The paper has been submitted in Nature Human Behavior in 2017 and has received a Revise and Resubmit.


1.2 Online Laboratory and Behavioral Social Barometers

I have launched an Online Experimental Laboratory, in cooperation with the Medialab at Sciences Po and the OECD. We have proposed new measures of trust and cooperation by creating an online Trustlab on a large-scale representative sample of the French population. We have then extended this Trustlab with the OECD to run this methodology with already five other countries. We are now coordinating a large international cooperation to cover all OECD and non-OECD countries.

[2] “Trust and its Determinants: Evidence from the Trustlab Experiment”
With Fabrice Murtin, Louis Putterman, and Gianluca Grimalda

Objective, Method, and Results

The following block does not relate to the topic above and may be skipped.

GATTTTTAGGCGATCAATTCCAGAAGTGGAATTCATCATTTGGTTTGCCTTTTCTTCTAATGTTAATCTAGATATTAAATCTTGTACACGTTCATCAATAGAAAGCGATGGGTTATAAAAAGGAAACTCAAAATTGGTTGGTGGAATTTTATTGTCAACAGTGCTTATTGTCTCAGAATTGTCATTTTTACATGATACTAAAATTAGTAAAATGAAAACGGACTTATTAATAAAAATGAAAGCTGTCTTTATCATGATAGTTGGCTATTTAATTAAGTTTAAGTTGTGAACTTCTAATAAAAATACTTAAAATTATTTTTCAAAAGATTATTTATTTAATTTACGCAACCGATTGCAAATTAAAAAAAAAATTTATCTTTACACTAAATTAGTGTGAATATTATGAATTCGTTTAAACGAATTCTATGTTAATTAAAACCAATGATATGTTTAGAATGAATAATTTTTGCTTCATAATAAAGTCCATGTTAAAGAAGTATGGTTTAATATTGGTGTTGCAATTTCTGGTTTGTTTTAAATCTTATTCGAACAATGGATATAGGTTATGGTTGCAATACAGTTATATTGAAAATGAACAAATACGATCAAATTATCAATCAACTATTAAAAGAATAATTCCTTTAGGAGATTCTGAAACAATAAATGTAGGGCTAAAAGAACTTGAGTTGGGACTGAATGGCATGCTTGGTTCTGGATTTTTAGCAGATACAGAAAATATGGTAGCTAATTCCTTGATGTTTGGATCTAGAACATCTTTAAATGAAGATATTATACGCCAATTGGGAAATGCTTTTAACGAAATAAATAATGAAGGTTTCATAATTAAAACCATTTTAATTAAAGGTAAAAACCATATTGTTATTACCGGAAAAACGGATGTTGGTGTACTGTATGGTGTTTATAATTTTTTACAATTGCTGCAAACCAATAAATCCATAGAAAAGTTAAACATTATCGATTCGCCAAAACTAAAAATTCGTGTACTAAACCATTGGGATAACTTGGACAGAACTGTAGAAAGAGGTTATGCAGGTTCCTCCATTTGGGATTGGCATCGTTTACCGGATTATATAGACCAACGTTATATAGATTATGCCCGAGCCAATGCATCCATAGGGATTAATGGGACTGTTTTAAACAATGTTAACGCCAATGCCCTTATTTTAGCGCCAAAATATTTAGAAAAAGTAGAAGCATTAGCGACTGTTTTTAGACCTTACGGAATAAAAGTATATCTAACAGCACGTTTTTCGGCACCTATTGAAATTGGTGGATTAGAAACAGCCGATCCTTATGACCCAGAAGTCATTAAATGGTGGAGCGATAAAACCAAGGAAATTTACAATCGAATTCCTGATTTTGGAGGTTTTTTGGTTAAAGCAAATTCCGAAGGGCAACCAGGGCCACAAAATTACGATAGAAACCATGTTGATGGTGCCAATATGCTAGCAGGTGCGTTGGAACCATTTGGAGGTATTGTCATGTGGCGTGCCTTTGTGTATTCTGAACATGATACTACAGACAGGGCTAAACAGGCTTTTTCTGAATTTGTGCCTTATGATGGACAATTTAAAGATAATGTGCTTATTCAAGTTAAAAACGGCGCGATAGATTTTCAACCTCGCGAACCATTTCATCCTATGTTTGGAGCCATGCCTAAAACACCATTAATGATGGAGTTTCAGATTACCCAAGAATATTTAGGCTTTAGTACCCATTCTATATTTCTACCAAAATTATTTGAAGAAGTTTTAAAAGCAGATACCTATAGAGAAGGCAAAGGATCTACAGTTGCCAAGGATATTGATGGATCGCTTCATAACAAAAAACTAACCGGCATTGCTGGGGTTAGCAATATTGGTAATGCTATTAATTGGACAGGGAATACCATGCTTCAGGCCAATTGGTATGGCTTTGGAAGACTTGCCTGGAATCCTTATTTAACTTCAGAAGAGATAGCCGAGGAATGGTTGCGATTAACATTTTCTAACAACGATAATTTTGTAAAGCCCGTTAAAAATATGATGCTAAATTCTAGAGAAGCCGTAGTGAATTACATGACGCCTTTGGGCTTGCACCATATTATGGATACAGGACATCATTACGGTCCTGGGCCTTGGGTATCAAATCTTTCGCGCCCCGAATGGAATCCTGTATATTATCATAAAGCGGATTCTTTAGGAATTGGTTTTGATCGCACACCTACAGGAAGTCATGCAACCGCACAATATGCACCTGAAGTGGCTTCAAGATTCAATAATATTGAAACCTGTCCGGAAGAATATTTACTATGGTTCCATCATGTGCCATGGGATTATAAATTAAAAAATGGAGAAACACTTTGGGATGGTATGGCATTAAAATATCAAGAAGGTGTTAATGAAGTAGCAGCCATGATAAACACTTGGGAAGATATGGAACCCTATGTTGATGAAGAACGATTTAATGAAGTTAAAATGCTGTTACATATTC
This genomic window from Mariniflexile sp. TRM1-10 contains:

This paper describes the results of an international survey on trust run in six OECD countries between November 2016 and November 2017 (France, Germany, Italy, Korea, Slovenia and the United States). Cutting-edge inference techniques drawn from behavioral science and experimental economics are combined with an extensive survey on the policy and contextual determinants of trust in others and trust in institutions. Overall, Trustlab confers some experimental validity to self-reported measures of trust in others and trust in institutions, and highlights the large scope for improving trust via policy action: 1) Self-reported measures of trust in institutions are validated experimentally, 2) Self-reported measures of trust in others capture a belief about trustworthiness (as well as altruistic preferences), whereas experimental measures also capture willingness to cooperate. Therefore, both measures are related, but should be considered rather complementary; 3) Perceptions of institutional performance strongly correlate with both trust in government and trust in others; 4) Perceived government integrity is the strongest determinant of trust in government; 5) In addition to perceived quality of institutions, social preferences and expectations, along with social capital associated activities such as neighborhood connectedness and volunteering matter for trust in others; 6) Just to highlight the scope for policy action, an increase in all significant determinants of trust in government by one standard deviation may be conducive to an increase in trust by 30 to 60%.